I am jealous of Henry David Thoreau. Yes, I do know he is deceased, but I cannot help it. I am still jealous.
After reading several chapters of My Side of the Mountain, a story of a New York boy who decides to live out on his own in the Catskills, A is doing some preliminary reading on Thoreau. As he is starting to do some research for his eventual essay, I began to re-read bits of Walden, various quotes from other sources and came upon this –
I think I cannot preserve my health and spirits unless I spend four hours a day…sauntering through the woods and over the hills and fields, absolutely free from all worldly engagements.”
Exactly! If I could just spend half my waking hours away from all people, I would be replenished and peaceful. I could handle the rest of the day. This is fairly close to how I spent some of my time in my 20s. It was glorious. I was a Thoreau in a city park. Now, I am a mom of three boys with scarcely a moment to myself. Mr. Thoreau, my spirits are failing, but a hibernation to Walden Pond seems impossible. Four hours a day? Four consecutive minutes seems a stretch.
Given the opportunity I would not change my life, but am I the only one who complains about what I do have? The children are needy. Life, at times, seems tedious, and I can be easily preoccupied. My schedule is crowded. The house constantly needs attention. Mr. Thoreau, how do I carry with me the quietude of the forest?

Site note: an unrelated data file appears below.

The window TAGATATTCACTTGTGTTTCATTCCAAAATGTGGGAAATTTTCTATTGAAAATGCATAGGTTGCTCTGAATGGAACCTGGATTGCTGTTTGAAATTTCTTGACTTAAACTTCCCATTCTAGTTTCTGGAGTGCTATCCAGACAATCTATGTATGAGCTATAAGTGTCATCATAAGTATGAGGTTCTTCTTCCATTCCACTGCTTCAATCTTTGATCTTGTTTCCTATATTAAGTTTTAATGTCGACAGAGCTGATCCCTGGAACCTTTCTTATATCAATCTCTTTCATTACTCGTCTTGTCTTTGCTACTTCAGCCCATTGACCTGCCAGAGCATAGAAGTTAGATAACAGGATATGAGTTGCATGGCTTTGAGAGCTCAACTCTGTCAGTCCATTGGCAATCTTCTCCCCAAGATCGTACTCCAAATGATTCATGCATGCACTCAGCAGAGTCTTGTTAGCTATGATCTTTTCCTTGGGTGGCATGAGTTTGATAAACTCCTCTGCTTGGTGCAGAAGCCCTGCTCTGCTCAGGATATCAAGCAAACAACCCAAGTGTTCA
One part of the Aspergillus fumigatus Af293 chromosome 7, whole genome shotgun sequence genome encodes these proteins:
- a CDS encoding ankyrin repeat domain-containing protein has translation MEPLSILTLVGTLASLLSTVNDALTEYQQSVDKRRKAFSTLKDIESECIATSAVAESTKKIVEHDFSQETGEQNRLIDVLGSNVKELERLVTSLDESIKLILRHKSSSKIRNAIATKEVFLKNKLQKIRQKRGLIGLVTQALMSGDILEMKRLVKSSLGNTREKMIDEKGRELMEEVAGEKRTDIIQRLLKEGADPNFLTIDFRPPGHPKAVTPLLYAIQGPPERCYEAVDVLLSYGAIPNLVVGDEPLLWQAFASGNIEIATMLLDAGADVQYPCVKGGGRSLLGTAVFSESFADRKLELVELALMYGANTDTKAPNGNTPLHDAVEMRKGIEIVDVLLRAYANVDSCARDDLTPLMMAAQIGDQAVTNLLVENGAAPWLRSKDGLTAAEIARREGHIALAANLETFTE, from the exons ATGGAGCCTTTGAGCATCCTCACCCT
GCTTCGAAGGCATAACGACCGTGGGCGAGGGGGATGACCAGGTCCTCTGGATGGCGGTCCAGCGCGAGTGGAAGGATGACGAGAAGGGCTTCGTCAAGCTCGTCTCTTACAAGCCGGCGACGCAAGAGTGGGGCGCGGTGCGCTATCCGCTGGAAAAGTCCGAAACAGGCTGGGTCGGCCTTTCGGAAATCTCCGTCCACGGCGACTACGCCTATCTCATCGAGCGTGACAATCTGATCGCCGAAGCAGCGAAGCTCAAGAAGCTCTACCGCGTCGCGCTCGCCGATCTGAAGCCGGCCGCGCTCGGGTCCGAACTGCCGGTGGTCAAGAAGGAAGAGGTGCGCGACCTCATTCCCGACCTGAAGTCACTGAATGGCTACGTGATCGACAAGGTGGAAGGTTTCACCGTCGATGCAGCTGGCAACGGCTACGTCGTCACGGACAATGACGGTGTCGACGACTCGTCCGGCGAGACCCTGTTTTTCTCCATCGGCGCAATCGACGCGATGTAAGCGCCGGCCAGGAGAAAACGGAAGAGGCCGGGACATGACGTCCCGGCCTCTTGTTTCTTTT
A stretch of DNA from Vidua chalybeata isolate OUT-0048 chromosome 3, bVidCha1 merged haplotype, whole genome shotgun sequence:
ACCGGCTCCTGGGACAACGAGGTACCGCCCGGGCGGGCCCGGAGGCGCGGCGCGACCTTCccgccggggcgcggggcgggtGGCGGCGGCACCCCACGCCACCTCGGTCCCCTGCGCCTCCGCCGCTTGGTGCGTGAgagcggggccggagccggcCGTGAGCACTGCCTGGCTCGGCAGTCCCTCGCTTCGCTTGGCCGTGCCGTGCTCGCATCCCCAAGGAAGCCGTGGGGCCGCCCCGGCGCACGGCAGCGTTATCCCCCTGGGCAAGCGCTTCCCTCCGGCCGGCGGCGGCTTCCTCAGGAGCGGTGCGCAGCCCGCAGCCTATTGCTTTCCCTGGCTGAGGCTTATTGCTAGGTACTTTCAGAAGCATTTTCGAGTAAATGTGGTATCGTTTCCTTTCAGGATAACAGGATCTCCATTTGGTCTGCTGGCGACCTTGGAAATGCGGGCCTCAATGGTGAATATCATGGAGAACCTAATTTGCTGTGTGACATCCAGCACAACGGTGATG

Mr. Thoreau, I think I may be talking to the wrong person.
Jesus was constantly surrounded by people. They were always following him and grabbing for him. They were needy and insensitive. He had a great deal he wanted to accomplish in any given day. Did he get distracted? He was often side-tracked by the crowds. He was never able to spend four hours a day sauntering anywhere. And yet his “health and spirits” always seemed strong. Even in fatigue he never lost his temper; his compassion and vision for people never faded. He had the eyes and heart of God. He had an insatiable desire to spend time with his father. He pulled away. Even for a moment. Often times a moment was all he was afforded. Yet it was enough.
“Yet the news about him spread all the more, so that crowds of people came to hear him and to be healed of their sicknesses. But Jesus often withdrew to lonely places and prayed.” Luke 5:15-16
“Very early in the morning, while it was still dark, Jesus got up, left the house and went off to a solitary place, where he prayed.” Mark 1:35
Jesus, teach me to pray. And let it be enough.
3 thoughts on “Jealous of Thoreau”
Gorgeous. I think there must be many people who share the same feeling. I do, too.
Thank you, Crystal. Prayer has always been a bumpy road for me.
I think it is all about choices. We choose how and where we spent our time. The artificial complexity of iPhone replaced to some of us the outward simplicity of nature.